DescriptionMidwives deliver, or assist in the delivery of babies, provide antenatal and postnatal care and advise parents on baby care. They work with other healthcare professionals, and advise on and teach midwifery practice.
- Monitors condition and progress of patient and baby throughout pregnancy;
- Delivers babies in normal births and assists doctors with difficult deliveries;
- Monitors recovery of mother in postnatal period and supervises the nursing of premature and other babies requiring special attention;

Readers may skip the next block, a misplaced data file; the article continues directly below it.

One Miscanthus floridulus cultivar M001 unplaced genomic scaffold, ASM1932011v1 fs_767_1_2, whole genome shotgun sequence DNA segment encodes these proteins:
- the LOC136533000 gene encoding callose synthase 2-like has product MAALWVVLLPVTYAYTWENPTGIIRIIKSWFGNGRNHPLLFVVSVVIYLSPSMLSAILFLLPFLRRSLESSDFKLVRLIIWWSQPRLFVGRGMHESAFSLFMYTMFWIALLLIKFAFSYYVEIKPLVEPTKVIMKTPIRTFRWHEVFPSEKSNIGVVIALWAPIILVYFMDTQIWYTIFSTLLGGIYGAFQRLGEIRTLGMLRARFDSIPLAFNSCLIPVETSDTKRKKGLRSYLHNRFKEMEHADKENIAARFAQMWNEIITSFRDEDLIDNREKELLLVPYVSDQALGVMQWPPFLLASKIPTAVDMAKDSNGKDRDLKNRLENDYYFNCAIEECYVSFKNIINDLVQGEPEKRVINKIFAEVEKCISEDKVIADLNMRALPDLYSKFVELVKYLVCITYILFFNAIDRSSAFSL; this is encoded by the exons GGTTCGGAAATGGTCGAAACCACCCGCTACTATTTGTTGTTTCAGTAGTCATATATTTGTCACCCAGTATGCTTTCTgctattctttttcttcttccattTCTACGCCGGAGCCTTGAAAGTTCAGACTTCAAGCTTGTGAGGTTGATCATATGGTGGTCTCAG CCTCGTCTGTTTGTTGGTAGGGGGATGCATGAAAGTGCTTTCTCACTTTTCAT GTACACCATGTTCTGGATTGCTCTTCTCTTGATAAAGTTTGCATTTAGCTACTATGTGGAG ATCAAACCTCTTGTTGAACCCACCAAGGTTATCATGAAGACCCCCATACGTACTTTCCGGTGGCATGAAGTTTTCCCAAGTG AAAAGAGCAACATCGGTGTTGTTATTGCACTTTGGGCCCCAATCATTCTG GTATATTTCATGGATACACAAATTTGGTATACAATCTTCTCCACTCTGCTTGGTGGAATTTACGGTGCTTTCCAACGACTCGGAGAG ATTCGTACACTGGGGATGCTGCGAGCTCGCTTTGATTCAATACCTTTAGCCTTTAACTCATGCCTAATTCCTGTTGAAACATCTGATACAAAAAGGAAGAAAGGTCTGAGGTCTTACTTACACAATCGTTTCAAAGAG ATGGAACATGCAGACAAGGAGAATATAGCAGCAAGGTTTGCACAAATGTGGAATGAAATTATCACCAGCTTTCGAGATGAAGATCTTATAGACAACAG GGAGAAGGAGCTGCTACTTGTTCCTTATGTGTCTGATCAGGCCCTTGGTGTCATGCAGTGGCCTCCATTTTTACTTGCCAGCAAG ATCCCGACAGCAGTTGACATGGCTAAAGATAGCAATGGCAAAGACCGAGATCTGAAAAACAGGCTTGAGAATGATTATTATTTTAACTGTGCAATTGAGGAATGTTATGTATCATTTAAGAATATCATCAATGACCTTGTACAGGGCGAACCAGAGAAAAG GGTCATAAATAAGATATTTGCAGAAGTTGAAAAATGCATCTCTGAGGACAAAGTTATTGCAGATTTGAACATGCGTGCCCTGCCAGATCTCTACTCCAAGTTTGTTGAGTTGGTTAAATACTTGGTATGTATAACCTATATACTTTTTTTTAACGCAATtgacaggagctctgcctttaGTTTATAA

- Advises on baby care, exercise, diet and family planning issues;
- Supervises more junior staff and directs the work of the midwifery unit;
- Plans and manages midwifery care services;
- Delivers lectures and other forms of training in midwifery practice.
QualificationsA degree in midwifery is essential. Registered nurses can do a 12-18 month shortened course but graduates from other disciplines must undertake the full three or four-year degree programme. Entry to midwifery training without a degree or HND is also possible. Applicants must have a minimum of five GCSEs (or equivalent) and at least two A-levels (or equivalent) for degree programmes. There is a lower age limit of 17 years 6 months to enter training.
What Midwives studied in higher education